From a musical standpoint, Young is seen in peak form here as he runs through a lineup that includes most of the songs from "Le Noise" mixed in with a few classics ("Ohio," complete with archival footage of the Kent State tragedy that inspired him to write it, "After the Gold Rush" and "I Believe in You") and even a couple of previously unreleased tunes, the most notable of which is the lovely "Leia." Although the idea of Young performing solo may cause people to assume that the music leans closer to his quieter, folkier material, he proves right from the start that this is not to me the case. He may be up there by himself but he attacks the songs with such power (augmented by a sound mix that brings the music front and center to such a degree that even the acoustic numbers had the speakers practically rumbling off the walls at the screening I attended) that other instrumentation would come across as superfluous. In keeping with the intimate nature of the proceedings, Demme smartly repeats the trick that helped make "Stop Making Sense" work so wonderfully and keeps the presence of the audience to an absolute minimum by keep them offscreen for the most part and even minimizing them on the soundtrack as much as possible.

Instead, he keeps things focused squarely on Young--literally at some points thanks to cameras aimed so closely at Young that a bit of spittle hits the lens at one point and we are treated to several shots that reveal what appears to be his dental work--and lets his songs speak for themselves instead of offering up inane shots of fans clapping and cheering in ecstasy. He utilizes the same approach for the most part during the road trip segments and between that and his pre-existing friendship with Young, he gets the often-taciturn singer to open up quite a bit and while the memories may not seem especially revelatory on the surface, it is fascinating to watch him muse upon his memories of how things were back in the day and how things have changed. (Compare this with the backstage piffle heard in recent films featuring current pop stars like the "Glee" cast and Katy Perry and. . .well, actually there is no comparison.) There is only one point when this approach doesn't quite and it comes during the performance of the classic "Down by the River," a song that has long been a favorite in concert for the guitar pyrotechnics that it has been known to inspire. Instead of focusing on Young churning out his extended solos, which have led to 20-minute-long versions in concert on occasion, Demme trains his cameras exclusively on the singer's face throughout the entire song and while this particular focus is interesting for a little while, the decision to stick to it for the whole song veers from the eccentric to the downright perverse.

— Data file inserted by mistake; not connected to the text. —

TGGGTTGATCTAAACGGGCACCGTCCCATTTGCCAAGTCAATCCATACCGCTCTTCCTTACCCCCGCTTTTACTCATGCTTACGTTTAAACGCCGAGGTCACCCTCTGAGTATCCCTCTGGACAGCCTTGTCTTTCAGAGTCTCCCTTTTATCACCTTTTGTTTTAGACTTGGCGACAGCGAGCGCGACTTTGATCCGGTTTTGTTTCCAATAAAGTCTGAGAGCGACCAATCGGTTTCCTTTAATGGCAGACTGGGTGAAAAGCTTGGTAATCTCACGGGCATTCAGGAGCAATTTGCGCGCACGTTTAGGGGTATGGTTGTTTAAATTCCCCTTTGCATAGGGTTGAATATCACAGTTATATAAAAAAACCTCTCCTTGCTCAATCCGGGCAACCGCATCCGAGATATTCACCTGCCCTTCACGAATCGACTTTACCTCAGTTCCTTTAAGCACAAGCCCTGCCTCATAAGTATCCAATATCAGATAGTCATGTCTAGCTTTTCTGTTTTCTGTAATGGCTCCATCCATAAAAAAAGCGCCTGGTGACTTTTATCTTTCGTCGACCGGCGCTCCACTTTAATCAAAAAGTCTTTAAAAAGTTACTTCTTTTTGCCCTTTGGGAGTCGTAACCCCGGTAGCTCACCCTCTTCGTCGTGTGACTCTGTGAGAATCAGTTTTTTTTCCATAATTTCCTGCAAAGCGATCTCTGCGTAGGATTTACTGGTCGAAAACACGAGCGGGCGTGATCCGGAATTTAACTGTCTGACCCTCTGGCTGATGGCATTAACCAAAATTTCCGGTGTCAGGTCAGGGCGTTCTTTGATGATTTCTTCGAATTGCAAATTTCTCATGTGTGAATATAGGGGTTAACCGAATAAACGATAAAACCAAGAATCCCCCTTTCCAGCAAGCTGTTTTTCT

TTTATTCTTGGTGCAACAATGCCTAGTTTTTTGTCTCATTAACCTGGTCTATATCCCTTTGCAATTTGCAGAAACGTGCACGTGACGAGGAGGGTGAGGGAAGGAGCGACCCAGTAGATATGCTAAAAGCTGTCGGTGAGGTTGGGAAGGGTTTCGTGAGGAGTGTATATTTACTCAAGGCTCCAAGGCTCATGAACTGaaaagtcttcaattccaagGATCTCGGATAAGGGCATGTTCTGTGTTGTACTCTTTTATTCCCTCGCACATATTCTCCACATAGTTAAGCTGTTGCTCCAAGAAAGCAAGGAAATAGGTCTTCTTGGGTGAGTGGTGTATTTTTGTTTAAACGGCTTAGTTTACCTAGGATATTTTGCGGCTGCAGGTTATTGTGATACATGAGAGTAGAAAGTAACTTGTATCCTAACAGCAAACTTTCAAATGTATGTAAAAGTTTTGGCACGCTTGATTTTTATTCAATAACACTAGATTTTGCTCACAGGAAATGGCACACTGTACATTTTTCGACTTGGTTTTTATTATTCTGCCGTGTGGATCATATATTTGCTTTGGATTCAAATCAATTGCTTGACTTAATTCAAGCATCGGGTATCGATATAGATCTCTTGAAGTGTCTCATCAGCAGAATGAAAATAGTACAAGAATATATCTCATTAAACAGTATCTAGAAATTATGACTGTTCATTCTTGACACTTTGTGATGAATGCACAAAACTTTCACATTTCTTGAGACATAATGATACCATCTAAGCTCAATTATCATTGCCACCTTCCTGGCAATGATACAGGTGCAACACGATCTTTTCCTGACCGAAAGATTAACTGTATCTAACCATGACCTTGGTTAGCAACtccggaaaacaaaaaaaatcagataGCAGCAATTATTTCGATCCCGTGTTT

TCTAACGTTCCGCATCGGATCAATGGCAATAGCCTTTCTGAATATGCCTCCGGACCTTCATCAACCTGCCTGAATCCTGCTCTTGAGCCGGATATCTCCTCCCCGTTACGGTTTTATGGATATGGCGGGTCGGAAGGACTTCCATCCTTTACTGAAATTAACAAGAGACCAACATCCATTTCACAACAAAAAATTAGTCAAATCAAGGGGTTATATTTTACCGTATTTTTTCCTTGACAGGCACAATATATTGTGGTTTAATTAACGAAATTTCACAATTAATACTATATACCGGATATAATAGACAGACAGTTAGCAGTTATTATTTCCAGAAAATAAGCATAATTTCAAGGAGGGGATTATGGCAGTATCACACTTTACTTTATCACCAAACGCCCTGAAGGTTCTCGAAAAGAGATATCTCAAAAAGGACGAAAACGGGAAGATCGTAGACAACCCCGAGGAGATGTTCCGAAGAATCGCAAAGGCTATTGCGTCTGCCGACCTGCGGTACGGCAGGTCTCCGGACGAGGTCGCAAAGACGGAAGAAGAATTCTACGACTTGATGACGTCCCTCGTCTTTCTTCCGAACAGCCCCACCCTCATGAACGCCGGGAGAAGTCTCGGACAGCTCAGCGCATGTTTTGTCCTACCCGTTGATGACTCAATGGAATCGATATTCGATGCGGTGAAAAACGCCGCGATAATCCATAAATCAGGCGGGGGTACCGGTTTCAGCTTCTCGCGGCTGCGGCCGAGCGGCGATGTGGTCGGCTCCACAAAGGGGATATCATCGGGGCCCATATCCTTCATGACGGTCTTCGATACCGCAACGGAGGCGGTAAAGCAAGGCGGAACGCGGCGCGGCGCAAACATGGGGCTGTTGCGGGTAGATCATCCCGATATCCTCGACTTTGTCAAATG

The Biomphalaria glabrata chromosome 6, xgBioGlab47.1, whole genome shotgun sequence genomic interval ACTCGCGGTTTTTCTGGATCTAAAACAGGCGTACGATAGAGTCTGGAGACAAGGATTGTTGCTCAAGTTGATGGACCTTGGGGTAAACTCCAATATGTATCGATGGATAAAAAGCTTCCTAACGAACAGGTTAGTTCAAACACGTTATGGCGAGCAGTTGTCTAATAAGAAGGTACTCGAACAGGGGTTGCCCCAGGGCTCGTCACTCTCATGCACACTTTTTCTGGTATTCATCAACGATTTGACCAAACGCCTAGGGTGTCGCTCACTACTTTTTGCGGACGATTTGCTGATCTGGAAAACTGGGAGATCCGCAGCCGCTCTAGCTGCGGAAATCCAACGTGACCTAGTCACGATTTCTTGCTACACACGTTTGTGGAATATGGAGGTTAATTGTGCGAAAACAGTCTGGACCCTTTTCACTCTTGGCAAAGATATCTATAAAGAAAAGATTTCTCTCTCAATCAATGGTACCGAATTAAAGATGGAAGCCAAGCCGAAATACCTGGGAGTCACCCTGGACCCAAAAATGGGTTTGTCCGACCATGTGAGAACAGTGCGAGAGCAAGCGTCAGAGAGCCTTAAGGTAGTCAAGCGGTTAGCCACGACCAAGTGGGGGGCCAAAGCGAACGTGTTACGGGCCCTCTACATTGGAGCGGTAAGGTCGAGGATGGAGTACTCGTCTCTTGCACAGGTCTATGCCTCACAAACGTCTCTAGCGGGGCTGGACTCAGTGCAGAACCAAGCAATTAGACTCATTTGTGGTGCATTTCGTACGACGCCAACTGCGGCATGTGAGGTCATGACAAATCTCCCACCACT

For those of you who are somehow unfamiliar with Neil Young and his extensive career to date, "Neil Young Journeys" is not exactly the best way of exposing yourself to his work for the first time--the much gentler "Heart of Gold" would be a far more effective gateway to his music for newcomers. For his fans, however, the film works brilliantly both as an individual portrait of an artist who still finds himself grappling with the ideas that first inspired him even after a career that few could possibly hope to equal in either length or artistic relevance and as the eminently satisfying conclusion to one of the most unexpectedly rewarding film trilogies in recent memory. And, yet, there is no sense of finality in anything that we see and hear. In fact, the last scene in the film follows Young as he leaves the stage at Massey Hall for his tour bus and once more sets off down the road for parts unknown. Where he winds up next is anybody's guess (for now, he seems to have returned to longtime backup band Crazy Horse, with whom he recently released an album of zonked-out renditions of classics like "Oh Susannah" and "Tom Dooley" and has apparently recorded another album for release later this year) but wherever he winds up, I hope that he remember to invite Demme along for the ride as well.

link directly to this review at https://www.hollywoodbitchslap.com/review.php?movie=22985&reviewer=389
originally posted: 07/12/12 22:08:53
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OFFICIAL SELECTION: 2011 Toronto International Film Festival For more in the 2011 Toronto International Film Festival series, click here.
OFFICIAL SELECTION: 2012 Slamdance Film Festival For more in the 2012 Slamdance Film Festival series, click here.
OFFICIAL SELECTION: 2012 Los Angeles Film Festival For more in the 2012 Los Angeles Film Festival series, click here.

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  29-Jun-2012 (PG)
  DVD: 16-Oct-2012


  DVD: 16-Oct-2012

Directed by
  Jonathan Demme